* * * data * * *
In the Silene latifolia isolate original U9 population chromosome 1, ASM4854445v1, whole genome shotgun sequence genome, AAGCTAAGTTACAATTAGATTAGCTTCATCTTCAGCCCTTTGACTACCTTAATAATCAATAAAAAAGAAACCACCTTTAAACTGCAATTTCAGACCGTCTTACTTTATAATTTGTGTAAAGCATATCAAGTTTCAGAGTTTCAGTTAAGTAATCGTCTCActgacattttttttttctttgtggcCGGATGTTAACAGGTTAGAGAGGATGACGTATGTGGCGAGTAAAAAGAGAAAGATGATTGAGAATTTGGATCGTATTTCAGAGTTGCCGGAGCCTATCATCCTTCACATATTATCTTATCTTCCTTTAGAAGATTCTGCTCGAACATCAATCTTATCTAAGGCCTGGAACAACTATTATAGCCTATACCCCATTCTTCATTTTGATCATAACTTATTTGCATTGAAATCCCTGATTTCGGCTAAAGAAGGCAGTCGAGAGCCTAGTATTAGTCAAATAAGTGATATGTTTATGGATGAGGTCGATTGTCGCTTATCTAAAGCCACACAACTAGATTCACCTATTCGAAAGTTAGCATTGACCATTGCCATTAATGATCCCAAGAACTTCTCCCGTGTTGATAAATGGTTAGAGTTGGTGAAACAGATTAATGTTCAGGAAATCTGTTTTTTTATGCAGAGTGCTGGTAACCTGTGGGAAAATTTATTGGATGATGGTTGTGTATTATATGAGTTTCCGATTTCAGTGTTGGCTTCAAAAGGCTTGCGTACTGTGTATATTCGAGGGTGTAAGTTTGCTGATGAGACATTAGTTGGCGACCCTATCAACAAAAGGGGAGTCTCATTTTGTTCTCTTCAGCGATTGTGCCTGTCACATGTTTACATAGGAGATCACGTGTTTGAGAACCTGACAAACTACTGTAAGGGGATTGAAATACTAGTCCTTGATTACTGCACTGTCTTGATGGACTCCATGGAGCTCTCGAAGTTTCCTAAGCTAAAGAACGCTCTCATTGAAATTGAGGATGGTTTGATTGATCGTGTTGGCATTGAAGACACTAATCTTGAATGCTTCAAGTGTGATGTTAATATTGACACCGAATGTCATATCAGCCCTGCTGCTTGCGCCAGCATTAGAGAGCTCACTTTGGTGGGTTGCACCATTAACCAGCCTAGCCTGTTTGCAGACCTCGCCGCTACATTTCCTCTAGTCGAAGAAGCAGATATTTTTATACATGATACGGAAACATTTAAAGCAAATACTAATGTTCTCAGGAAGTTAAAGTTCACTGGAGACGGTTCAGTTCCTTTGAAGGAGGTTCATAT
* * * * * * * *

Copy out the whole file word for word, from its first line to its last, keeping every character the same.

In the Silene latifolia isolate original U9 population chromosome 1, ASM4854445v1, whole genome shotgun sequence genome, AAGCTAAGTTACAATTAGATTAGCTTCATCTTCAGCCCTTTGACTACCTTAATAATCAATAAAAAAGAAACCACCTTTAAACTGCAATTTCAGACCGTCTTACTTTATAATTTGTGTAAAGCATATCAAGTTTCAGAGTTTCAGTTAAGTAATCGTCTCActgacattttttttttctttgtggcCGGATGTTAACAGGTTAGAGAGGATGACGTATGTGGCGAGTAAAAAGAGAAAGATGATTGAGAATTTGGATCGTATTTCAGAGTTGCCGGAGCCTATCATCCTTCACATATTATCTTATCTTCCTTTAGAAGATTCTGCTCGAACATCAATCTTATCTAAGGCCTGGAACAACTATTATAGCCTATACCCCATTCTTCATTTTGATCATAACTTATTTGCATTGAAATCCCTGATTTCGGCTAAAGAAGGCAGTCGAGAGCCTAGTATTAGTCAAATAAGTGATATGTTTATGGATGAGGTCGATTGTCGCTTATCTAAAGCCACACAACTAGATTCACCTATTCGAAAGTTAGCATTGACCATTGCCATTAATGATCCCAAGAACTTCTCCCGTGTTGATAAATGGTTAGAGTTGGTGAAACAGATTAATGTTCAGGAAATCTGTTTTTTTATGCAGAGTGCTGGTAACCTGTGGGAAAATTTATTGGATGATGGTTGTGTATTATATGAGTTTCCGATTTCAGTGTTGGCTTCAAAAGGCTTGCGTACTGTGTATATTCGAGGGTGTAAGTTTGCTGATGAGACATTAGTTGGCGACCCTATCAACAAAAGGGGAGTCTCATTTTGTTCTCTTCAGCGATTGTGCCTGTCACATGTTTACATAGGAGATCACGTGTTTGAGAACCTGACAAACTACTGTAAGGGGATTGAAATACTAGTCCTTGATTACTGCACTGTCTTGATGGACTCCATGGAGCTCTCGAAGTTTCCTAAGCTAAAGAACGCTCTCATTGAAATTGAGGATGGTTTGATTGATCGTGTTGGCATTGAAGACACTAATCTTGAATGCTTCAAGTGTGATGTTAATATTGACACCGAATGTCATATCAGCCCTGCTGCTTGCGCCAGCATTAGAGAGCTCACTTTGGTGGGTTGCACCATTAACCAGCCTAGCCTGTTTGCAGACCTCGCCGCTACATTTCCTCTAGTCGAAGAAGCAGATATTTTTATACATGATACGGAAACATTTAAAGCAAATACTAATGTTCTCAGGAAGTTAAAGTTCACTGGAGACGGTTCAGTTCCTTTGAAGGAGGTTCATAT